If you’re driving down the road reading vanity plates and see “FTSFRA,” you can bet AOPA member Ed Levine of Leesburg, Va., is behind the wheel. His vanity plate isn’t so vain. It stands for “Fight the Special Flight Rules Area,” the new name for the Washington, D.C., Air Defense Identification Zone.
The ADIZ will be replaced by the Washington, D.C., Metropolitan Area Special Flight Rules Area (SFRA) starting Feb. 17. AOPA had urged the FAA to postpone the D.C. SFRA, arguing that it fell within President Barack Obama’s order that federal agencies stop and review all regulations issued by the previous administration that had not yet been implemented. After conferring with the Department of Transportation, Department of Defense, and White House officials, the FAA on Feb. 6 denied AOPA’s request to postpone the Feb. 17 changeover.
“In developing the final rule, we worked closely with federal law enforcement and security agencies to balance the economic and operational burdens with national security needs to the maximum extent possible,” the FAA explained.
Operationally, pilots won’t notice a difference, but the airspace will now be included in 14 CFR Part 93. The sensitive security airspace will still be a 30-nautical-mile radius of the Washington, D.C., (DCA) VOR/DME and extend from the surface up to 18,000 feet msl. A 60-nm speed ring also is centered on the VOR/DME.
“So whether or not it is an ADIZ or a SFRA, we should fight it and let our airspace go back to the way things were pre 9/11,” said Levine. “Fight the ADIZ. Fight the SFRA.”
AOPA has sought changes to or outright elimination of the ADIZ since it was hastily imposed in 2003 before the United States invaded Iraq. Initially, the ADIZ was couched as a “temporary” measure, but it quickly became evident that federal officials intended to make it permanent.
In late 2005, when the FAA proposed to make the ADIZ permanent, AOPA called on its membership to oppose the move. The FAA received more than 22,000 comments on the proposal, the overwhelming majority of which were negative.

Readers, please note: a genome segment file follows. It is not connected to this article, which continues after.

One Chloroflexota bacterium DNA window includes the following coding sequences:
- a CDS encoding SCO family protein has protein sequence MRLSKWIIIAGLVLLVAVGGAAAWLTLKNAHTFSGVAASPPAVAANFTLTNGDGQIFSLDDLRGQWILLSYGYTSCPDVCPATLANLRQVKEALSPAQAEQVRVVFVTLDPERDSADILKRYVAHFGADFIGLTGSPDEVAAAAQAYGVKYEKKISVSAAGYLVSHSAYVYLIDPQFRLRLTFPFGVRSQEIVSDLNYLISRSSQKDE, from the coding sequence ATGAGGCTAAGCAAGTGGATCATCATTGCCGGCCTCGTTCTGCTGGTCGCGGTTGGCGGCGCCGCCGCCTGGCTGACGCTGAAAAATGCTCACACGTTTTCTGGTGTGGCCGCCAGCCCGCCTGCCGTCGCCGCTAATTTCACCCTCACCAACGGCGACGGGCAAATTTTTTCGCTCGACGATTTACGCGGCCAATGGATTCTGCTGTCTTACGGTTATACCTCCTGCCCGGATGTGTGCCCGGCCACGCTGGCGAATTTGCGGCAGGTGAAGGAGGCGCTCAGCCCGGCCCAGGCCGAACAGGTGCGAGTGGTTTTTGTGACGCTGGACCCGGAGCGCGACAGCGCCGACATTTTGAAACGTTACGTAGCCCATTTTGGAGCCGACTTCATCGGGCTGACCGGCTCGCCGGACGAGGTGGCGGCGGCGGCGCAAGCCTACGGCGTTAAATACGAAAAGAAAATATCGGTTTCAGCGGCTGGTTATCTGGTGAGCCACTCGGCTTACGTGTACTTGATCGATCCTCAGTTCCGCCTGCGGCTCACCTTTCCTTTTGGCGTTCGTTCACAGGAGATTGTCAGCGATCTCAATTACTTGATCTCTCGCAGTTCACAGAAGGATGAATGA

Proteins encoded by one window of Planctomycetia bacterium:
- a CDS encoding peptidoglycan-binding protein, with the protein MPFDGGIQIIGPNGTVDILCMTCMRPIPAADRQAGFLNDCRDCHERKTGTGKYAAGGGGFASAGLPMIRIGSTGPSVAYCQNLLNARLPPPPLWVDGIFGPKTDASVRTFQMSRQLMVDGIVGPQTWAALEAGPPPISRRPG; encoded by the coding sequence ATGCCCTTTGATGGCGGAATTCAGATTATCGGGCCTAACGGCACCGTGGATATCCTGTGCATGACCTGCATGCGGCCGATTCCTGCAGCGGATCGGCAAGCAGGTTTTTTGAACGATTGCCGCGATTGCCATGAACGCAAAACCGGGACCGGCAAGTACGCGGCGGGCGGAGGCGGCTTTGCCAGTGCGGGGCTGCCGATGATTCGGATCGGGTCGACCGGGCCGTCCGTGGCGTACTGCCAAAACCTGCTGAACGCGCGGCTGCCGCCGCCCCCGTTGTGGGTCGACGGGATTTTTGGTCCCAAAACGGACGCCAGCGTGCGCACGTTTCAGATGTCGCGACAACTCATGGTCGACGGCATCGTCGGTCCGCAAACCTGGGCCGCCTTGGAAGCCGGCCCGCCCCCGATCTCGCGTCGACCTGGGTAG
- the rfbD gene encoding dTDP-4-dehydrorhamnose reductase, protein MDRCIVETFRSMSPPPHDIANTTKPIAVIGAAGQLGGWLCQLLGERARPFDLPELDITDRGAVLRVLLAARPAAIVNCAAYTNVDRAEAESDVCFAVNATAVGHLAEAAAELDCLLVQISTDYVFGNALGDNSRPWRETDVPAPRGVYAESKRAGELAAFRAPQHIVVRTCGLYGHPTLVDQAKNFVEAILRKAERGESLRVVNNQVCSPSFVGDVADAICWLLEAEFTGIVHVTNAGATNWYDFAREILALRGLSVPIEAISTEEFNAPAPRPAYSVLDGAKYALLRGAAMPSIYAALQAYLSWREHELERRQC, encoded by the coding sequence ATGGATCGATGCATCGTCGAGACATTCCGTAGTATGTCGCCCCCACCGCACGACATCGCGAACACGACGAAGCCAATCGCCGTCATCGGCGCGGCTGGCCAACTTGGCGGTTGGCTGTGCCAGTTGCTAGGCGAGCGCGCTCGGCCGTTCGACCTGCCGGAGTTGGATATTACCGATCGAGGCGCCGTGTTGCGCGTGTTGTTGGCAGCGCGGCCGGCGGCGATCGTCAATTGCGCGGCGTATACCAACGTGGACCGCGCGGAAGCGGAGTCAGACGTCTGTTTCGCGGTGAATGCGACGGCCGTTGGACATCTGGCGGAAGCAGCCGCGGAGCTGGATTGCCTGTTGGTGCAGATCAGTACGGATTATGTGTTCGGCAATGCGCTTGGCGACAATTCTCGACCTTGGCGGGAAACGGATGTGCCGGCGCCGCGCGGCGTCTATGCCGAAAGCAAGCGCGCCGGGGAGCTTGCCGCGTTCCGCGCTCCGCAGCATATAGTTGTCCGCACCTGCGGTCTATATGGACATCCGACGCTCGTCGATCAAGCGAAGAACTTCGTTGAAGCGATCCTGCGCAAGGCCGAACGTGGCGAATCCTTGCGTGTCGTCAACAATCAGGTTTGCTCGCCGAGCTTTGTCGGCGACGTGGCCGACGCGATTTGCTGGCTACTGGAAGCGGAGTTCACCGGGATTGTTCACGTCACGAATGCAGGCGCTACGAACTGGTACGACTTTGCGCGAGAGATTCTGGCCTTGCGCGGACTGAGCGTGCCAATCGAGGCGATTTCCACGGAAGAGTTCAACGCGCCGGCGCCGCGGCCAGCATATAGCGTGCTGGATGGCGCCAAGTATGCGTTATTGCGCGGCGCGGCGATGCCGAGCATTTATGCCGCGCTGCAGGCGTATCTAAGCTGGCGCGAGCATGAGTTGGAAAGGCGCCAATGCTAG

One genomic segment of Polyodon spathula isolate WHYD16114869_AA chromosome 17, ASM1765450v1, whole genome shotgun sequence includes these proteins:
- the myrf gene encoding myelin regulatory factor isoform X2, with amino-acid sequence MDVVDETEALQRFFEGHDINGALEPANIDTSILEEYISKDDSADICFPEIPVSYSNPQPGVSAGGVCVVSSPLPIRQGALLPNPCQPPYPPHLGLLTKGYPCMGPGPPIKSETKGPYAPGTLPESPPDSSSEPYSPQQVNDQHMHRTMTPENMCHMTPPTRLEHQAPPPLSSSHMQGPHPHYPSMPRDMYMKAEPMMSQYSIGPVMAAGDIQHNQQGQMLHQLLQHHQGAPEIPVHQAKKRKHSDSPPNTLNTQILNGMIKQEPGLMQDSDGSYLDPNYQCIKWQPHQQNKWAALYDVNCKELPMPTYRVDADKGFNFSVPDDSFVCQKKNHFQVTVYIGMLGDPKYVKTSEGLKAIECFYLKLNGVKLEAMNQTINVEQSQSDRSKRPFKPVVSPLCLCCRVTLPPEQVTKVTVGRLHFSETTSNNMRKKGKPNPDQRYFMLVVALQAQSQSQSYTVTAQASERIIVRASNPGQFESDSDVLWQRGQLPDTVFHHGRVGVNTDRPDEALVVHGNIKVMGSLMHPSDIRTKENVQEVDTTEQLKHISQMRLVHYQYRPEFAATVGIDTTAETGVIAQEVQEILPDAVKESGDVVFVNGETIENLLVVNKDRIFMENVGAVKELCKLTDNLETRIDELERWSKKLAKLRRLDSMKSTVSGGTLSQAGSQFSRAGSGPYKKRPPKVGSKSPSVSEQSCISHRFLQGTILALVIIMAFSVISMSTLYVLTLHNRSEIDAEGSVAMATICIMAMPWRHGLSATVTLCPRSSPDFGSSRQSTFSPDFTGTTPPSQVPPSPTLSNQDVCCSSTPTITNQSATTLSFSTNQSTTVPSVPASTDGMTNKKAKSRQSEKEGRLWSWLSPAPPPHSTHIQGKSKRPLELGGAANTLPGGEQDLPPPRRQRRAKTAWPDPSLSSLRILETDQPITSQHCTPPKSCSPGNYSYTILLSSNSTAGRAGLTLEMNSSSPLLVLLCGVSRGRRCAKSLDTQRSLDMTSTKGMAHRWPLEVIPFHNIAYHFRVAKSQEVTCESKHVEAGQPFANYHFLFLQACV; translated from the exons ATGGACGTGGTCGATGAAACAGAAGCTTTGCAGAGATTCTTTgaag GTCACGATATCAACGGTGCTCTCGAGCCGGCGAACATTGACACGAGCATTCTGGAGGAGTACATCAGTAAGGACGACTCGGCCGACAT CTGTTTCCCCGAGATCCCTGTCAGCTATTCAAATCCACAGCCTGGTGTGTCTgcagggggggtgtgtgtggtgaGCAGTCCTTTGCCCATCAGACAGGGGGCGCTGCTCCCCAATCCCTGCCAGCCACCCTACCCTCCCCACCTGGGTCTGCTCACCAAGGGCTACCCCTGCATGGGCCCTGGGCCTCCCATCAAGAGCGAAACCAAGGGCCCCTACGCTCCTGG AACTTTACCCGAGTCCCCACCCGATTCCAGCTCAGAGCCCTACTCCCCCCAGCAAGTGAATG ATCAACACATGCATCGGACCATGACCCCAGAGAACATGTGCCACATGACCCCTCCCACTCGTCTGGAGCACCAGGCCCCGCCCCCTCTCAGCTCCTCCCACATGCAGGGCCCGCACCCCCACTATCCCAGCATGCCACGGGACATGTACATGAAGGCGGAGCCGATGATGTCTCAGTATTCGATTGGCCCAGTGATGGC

Congress also called numerous hearings to determine the economic impact the ADIZ was having on airports and business in the Washington, D.C., area and figure out whether the airspace restrictions were truly justified. AOPA initiated an economic study in 2005 that showed that 10 of the 13 airports analyzed inside the ADIZ were losing about $43 million annually in wages, revenue, taxes, and local spending.
The association was successful in getting the size of the ADIZ reduced from its original “Mickey Mouse” shape that encompassed the Baltimore-Washington, D.C., Class B airspace to its current 30-nm radius. However, AOPA also had lobbied that it be further reduced to a 20-nm radius or outright eliminated because the government has never provided evidence that the ADIZ has resulted in any measurable increase in security.
“We never stopped fighting the ADIZ,” said Andy Cebula, AOPA executive vice president of government affairs. “Pilots are still adamantly opposed to this rule—and Ed Levine is a perfect example! That’s why we will continue looking for opportunities. Circumstances evolve, and rules can be changed.”